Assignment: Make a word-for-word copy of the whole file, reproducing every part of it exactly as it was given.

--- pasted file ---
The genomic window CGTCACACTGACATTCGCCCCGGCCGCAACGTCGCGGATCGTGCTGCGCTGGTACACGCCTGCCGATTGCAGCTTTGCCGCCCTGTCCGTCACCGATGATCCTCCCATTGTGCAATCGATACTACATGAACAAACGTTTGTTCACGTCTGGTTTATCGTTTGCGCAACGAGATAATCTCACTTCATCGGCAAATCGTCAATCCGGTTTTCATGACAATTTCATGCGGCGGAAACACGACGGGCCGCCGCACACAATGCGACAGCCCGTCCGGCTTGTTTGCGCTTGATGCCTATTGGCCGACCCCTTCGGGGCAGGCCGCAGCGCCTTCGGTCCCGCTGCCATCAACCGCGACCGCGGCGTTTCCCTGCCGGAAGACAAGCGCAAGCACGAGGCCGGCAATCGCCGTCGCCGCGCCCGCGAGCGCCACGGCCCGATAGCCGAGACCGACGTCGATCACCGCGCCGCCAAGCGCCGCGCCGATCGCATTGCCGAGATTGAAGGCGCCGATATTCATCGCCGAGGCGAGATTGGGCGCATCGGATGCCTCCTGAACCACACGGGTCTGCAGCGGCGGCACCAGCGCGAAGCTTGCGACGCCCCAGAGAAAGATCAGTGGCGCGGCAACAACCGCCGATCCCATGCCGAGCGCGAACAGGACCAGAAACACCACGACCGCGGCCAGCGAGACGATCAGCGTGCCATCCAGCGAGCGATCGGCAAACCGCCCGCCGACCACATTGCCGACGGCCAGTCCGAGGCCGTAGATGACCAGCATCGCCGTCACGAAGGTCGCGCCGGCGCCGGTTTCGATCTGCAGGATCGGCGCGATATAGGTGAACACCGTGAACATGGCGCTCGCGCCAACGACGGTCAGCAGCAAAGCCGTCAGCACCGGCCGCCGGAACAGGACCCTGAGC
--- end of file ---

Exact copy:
The genomic window CGTCACACTGACATTCGCCCCGGCCGCAACGTCGCGGATCGTGCTGCGCTGGTACACGCCTGCCGATTGCAGCTTTGCCGCCCTGTCCGTCACCGATGATCCTCCCATTGTGCAATCGATACTACATGAACAAACGTTTGTTCACGTCTGGTTTATCGTTTGCGCAACGAGATAATCTCACTTCATCGGCAAATCGTCAATCCGGTTTTCATGACAATTTCATGCGGCGGAAACACGACGGGCCGCCGCACACAATGCGACAGCCCGTCCGGCTTGTTTGCGCTTGATGCCTATTGGCCGACCCCTTCGGGGCAGGCCGCAGCGCCTTCGGTCCCGCTGCCATCAACCGCGACCGCGGCGTTTCCCTGCCGGAAGACAAGCGCAAGCACGAGGCCGGCAATCGCCGTCGCCGCGCCCGCGAGCGCCACGGCCCGATAGCCGAGACCGACGTCGATCACCGCGCCGCCAAGCGCCGCGCCGATCGCATTGCCGAGATTGAAGGCGCCGATATTCATCGCCGAGGCGAGATTGGGCGCATCGGATGCCTCCTGAACCACACGGGTCTGCAGCGGCGGCACCAGCGCGAAGCTTGCGACGCCCCAGAGAAAGATCAGTGGCGCGGCAACAACCGCCGATCCCATGCCGAGCGCGAACAGGACCAGAAACACCACGACCGCGGCCAGCGAGACGATCAGCGTGCCATCCAGCGAGCGATCGGCAAACCGCCCGCCGACCACATTGCCGACGGCCAGTCCGAGGCCGTAGATGACCAGCATCGCCGTCACGAAGGTCGCGCCGGCGCCGGTTTCGATCTGCAGGATCGGCGCGATATAGGTGAACACCGTGAACATGGCGCTCGCGCCAACGACGGTCAGCAGCAAAGCCGTCAGCACCGGCCGCCGGAACAGGACCCTGAGC